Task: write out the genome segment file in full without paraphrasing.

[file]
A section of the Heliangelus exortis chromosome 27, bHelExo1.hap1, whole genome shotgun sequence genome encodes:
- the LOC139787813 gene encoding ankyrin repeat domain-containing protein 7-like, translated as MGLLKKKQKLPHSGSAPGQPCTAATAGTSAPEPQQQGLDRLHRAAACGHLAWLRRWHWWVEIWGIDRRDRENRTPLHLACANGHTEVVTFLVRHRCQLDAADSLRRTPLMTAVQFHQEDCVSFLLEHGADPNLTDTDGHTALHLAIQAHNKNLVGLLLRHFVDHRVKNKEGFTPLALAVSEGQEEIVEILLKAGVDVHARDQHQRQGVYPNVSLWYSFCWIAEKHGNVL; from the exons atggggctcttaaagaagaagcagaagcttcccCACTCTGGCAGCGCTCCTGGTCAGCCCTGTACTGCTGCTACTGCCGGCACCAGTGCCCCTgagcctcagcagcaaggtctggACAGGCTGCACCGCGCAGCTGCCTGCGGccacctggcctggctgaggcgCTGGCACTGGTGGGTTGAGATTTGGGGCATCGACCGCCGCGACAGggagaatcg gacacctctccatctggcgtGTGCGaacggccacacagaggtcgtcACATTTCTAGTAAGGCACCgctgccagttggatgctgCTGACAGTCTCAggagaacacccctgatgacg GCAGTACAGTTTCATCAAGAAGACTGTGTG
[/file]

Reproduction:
A section of the Heliangelus exortis chromosome 27, bHelExo1.hap1, whole genome shotgun sequence genome encodes:
- the LOC139787813 gene encoding ankyrin repeat domain-containing protein 7-like, translated as MGLLKKKQKLPHSGSAPGQPCTAATAGTSAPEPQQQGLDRLHRAAACGHLAWLRRWHWWVEIWGIDRRDRENRTPLHLACANGHTEVVTFLVRHRCQLDAADSLRRTPLMTAVQFHQEDCVSFLLEHGADPNLTDTDGHTALHLAIQAHNKNLVGLLLRHFVDHRVKNKEGFTPLALAVSEGQEEIVEILLKAGVDVHARDQHQRQGVYPNVSLWYSFCWIAEKHGNVL; from the exons atggggctcttaaagaagaagcagaagcttcccCACTCTGGCAGCGCTCCTGGTCAGCCCTGTACTGCTGCTACTGCCGGCACCAGTGCCCCTgagcctcagcagcaaggtctggACAGGCTGCACCGCGCAGCTGCCTGCGGccacctggcctggctgaggcgCTGGCACTGGTGGGTTGAGATTTGGGGCATCGACCGCCGCGACAGggagaatcg gacacctctccatctggcgtGTGCGaacggccacacagaggtcgtcACATTTCTAGTAAGGCACCgctgccagttggatgctgCTGACAGTCTCAggagaacacccctgatgacg GCAGTACAGTTTCATCAAGAAGACTGTGTG